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With Ofsted resuming full graded inspections from the 4th of May 2021, here is what you should know about the new changes to the early years inspection handbook.

A new section on ‘Inspection during the COVID-19 pandemic’

Ofsted has added in a whole new section on the additional considerations to be made by the inspectors during the pandemic.  The section lays out a list of temporary exceptions and changes the government has made to some aspects of the EYFS to help providers cope during this difficult time.

The modifications and disapplications are currently expected to be applicable till the 31st of August 2021. However, Ofsted has said it will keep this section under review and make changes as circumstances evolve and we emerge out of the pandemic. Here is a look at what these changes are.


1. Flexibility in meeting learning and development requirements

It is now enough that providers use ‘reasonable endeavours’ to meet these requirements during the pandemic instead of treating it as a must-do as set out before.


2. Not mandatory to complete the EYFSP assessment in 2021

Considering the additional pressures, uncertainties, and workload teachers face during the pandemic, Ofsted has said it is not compulsory to undertake the Early Years Foundation Stage Profile (EYFSP) assessment in 2021.

However, as it is a valuable assessment for teachers and a critical tool to support children, it is requested that teachers make their best endeavours to complete the EYFSP in the summer term, if possible.


3. No 'Progress check at 2'

The requirement for 'Progress check for two' has been waived off during the pandemic.


4. Relaxation for staff qualification and ratio

Although the ratio requirements remain the same, there are some exceptions to the qualification the staff should hold to be counted in for ratio requirements.

The Ofsted advice is to ensure at least half of the staff (excluding the manager) hold a full and relevant Level-2 Qualification to meet the staff: children ratio. But this will not be a legal requirement.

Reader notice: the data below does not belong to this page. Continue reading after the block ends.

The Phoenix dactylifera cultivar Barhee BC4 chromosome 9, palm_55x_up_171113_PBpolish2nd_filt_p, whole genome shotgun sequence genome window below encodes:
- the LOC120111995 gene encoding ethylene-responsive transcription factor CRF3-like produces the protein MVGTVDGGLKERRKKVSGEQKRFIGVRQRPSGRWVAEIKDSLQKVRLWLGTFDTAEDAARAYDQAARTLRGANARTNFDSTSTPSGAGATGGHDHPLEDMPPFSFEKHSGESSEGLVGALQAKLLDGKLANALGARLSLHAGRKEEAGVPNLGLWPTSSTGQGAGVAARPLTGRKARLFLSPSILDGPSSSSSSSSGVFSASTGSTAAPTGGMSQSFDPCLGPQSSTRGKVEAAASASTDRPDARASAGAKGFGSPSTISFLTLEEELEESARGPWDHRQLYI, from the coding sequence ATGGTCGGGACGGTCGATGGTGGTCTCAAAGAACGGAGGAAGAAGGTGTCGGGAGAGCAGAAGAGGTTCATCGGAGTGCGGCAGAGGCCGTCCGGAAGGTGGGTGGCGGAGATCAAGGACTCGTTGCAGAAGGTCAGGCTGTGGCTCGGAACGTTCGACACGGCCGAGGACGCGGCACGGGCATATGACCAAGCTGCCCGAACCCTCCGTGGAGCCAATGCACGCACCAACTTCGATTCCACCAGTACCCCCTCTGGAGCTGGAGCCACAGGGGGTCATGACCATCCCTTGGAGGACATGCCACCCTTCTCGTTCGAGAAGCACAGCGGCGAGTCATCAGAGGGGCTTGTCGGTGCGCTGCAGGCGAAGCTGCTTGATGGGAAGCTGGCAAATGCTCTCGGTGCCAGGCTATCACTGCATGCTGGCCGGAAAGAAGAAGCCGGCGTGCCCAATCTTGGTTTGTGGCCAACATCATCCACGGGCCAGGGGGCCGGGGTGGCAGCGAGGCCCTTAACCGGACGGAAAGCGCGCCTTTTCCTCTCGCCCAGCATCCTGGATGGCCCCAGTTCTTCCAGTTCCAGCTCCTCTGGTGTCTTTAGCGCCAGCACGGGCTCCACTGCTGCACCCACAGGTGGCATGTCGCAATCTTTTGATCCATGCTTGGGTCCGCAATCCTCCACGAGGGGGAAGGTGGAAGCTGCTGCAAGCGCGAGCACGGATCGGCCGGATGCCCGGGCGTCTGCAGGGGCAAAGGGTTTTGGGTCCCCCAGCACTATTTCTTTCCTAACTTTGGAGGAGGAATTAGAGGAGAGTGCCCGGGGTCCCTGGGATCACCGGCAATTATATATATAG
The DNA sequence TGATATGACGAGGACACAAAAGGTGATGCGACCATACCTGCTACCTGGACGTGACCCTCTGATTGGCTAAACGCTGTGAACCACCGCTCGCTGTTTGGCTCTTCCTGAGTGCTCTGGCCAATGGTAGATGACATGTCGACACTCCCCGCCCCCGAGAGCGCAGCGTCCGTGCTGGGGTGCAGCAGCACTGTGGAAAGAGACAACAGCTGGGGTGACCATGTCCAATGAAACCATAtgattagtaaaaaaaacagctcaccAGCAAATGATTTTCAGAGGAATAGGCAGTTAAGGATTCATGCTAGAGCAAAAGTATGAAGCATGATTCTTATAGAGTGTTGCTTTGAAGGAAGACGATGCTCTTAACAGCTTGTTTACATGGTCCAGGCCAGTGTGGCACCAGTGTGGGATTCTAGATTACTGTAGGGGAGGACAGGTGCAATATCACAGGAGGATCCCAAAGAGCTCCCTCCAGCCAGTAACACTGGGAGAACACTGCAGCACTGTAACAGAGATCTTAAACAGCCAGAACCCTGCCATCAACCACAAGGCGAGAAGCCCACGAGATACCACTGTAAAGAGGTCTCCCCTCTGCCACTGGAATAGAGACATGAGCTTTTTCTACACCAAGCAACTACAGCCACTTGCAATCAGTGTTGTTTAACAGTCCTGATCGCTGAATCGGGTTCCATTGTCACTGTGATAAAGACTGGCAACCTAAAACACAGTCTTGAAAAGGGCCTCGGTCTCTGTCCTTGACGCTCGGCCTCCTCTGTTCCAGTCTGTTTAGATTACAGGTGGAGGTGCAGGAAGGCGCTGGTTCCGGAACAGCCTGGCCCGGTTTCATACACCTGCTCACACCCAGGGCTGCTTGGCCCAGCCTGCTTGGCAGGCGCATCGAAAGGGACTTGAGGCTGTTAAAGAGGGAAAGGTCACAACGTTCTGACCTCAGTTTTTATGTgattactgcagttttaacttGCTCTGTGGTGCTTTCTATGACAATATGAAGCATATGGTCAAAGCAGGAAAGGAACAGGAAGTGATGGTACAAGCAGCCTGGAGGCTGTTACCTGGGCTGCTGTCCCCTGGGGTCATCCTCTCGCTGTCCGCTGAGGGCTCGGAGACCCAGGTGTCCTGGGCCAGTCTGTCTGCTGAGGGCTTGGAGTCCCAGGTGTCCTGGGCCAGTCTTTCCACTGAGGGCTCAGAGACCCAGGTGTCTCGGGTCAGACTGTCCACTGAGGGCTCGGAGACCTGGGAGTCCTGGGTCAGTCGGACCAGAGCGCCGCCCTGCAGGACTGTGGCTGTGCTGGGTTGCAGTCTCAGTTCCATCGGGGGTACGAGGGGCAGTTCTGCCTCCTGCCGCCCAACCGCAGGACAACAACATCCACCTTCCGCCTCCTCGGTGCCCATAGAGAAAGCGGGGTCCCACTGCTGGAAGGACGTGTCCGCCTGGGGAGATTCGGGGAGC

5. Exceptions for Paediatric First Aid

If the children in your settings are between 2-5 years of age, you are expected to use your ‘best endeavours’ to bring in a person with a full Paediatric First Aid (PFA) certificate on-site when children are present. If you are unable to do that, despite your best efforts, you should carry out a written risk assessment and ensure someone with a current first aid at work or emergency PFA certification is on-site at all times.

However, if you have children below two years of age, it is still mandatory to have at least one person with a full PFA certificate on your premises at all times.


6. Timing of Inspections

Inspections will be carried out on-site wherever possible. However, some elements of the inspection might sometimes be carried out through video/phone calls. Inspectors will reach an agreement on this with you at the start of the inspection.

As Ofsted returns to full EIF inspections, they have announced they will take a proportionate and risk-based approach to prioritise who will be inspected first. The priority order will be providers:


  • Who were given a judgment of less than good at their last inspection (including those who received an interim visit in the autumn term)


  • Who have recently registered and not been inspected, and whose first inspection is overdue


  • Who were not inspected during the last inspection cycle due to the pause in routine inspection


Urgent inspections will continue to be carried out if there are significant concerns about a provider.

You can find more details on these COVID changes in Section 5-7 of the Early Years Inspection Handbook.  



If you use assistive technology or screen readers to access digital documents, you can now expect a better user experience as the new handbooks are now available in HTML web page formats in addition to the earlier PDF versions. You can access the new format here.


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